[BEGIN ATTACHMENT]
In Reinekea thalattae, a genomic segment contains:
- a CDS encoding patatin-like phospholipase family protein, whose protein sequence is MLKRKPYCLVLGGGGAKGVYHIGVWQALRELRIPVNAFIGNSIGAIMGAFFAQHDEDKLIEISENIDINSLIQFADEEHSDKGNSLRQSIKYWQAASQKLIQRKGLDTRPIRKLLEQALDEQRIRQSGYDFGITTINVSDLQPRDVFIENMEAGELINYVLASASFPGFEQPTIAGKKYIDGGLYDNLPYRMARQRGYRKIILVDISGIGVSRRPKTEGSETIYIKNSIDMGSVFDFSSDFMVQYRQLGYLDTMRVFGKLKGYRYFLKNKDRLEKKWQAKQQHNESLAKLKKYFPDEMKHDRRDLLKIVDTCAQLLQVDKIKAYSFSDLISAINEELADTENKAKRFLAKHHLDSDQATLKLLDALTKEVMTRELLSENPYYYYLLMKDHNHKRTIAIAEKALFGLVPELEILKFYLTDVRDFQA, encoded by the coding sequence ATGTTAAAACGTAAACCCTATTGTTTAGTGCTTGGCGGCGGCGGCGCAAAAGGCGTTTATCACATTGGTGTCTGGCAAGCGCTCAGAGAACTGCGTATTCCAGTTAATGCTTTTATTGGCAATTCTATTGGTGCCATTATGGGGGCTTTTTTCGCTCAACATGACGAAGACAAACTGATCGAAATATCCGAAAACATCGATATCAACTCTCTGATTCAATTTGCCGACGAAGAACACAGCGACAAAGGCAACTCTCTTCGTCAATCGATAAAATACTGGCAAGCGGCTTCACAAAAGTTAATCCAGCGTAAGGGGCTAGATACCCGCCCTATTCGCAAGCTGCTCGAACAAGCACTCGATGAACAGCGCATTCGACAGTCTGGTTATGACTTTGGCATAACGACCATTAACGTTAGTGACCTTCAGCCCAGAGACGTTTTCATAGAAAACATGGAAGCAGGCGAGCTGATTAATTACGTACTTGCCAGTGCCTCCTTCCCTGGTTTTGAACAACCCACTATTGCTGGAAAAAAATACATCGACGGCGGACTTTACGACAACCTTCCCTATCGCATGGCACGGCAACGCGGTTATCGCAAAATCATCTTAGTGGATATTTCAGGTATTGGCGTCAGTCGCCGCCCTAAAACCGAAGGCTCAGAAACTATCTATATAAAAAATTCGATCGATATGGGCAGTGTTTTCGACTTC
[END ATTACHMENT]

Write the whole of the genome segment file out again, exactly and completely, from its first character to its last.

In Reinekea thalattae, a genomic segment contains:
- a CDS encoding patatin-like phospholipase family protein, whose protein sequence is MLKRKPYCLVLGGGGAKGVYHIGVWQALRELRIPVNAFIGNSIGAIMGAFFAQHDEDKLIEISENIDINSLIQFADEEHSDKGNSLRQSIKYWQAASQKLIQRKGLDTRPIRKLLEQALDEQRIRQSGYDFGITTINVSDLQPRDVFIENMEAGELINYVLASASFPGFEQPTIAGKKYIDGGLYDNLPYRMARQRGYRKIILVDISGIGVSRRPKTEGSETIYIKNSIDMGSVFDFSSDFMVQYRQLGYLDTMRVFGKLKGYRYFLKNKDRLEKKWQAKQQHNESLAKLKKYFPDEMKHDRRDLLKIVDTCAQLLQVDKIKAYSFSDLISAINEELADTENKAKRFLAKHHLDSDQATLKLLDALTKEVMTRELLSENPYYYYLLMKDHNHKRTIAIAEKALFGLVPELEILKFYLTDVRDFQA, encoded by the coding sequence ATGTTAAAACGTAAACCCTATTGTTTAGTGCTTGGCGGCGGCGGCGCAAAAGGCGTTTATCACATTGGTGTCTGGCAAGCGCTCAGAGAACTGCGTATTCCAGTTAATGCTTTTATTGGCAATTCTATTGGTGCCATTATGGGGGCTTTTTTCGCTCAACATGACGAAGACAAACTGATCGAAATATCCGAAAACATCGATATCAACTCTCTGATTCAATTTGCCGACGAAGAACACAGCGACAAAGGCAACTCTCTTCGTCAATCGATAAAATACTGGCAAGCGGCTTCACAAAAGTTAATCCAGCGTAAGGGGCTAGATACCCGCCCTATTCGCAAGCTGCTCGAACAAGCACTCGATGAACAGCGCATTCGACAGTCTGGTTATGACTTTGGCATAACGACCATTAACGTTAGTGACCTTCAGCCCAGAGACGTTTTCATAGAAAACATGGAAGCAGGCGAGCTGATTAATTACGTACTTGCCAGTGCCTCCTTCCCTGGTTTTGAACAACCCACTATTGCTGGAAAAAAATACATCGACGGCGGACTTTACGACAACCTTCCCTATCGCATGGCACGGCAACGCGGTTATCGCAAAATCATCTTAGTGGATATTTCAGGTATTGGCGTCAGTCGCCGCCCTAAAACCGAAGGCTCAGAAACTATCTATATAAAAAATTCGATCGATATGGGCAGTGTTTTCGACTTC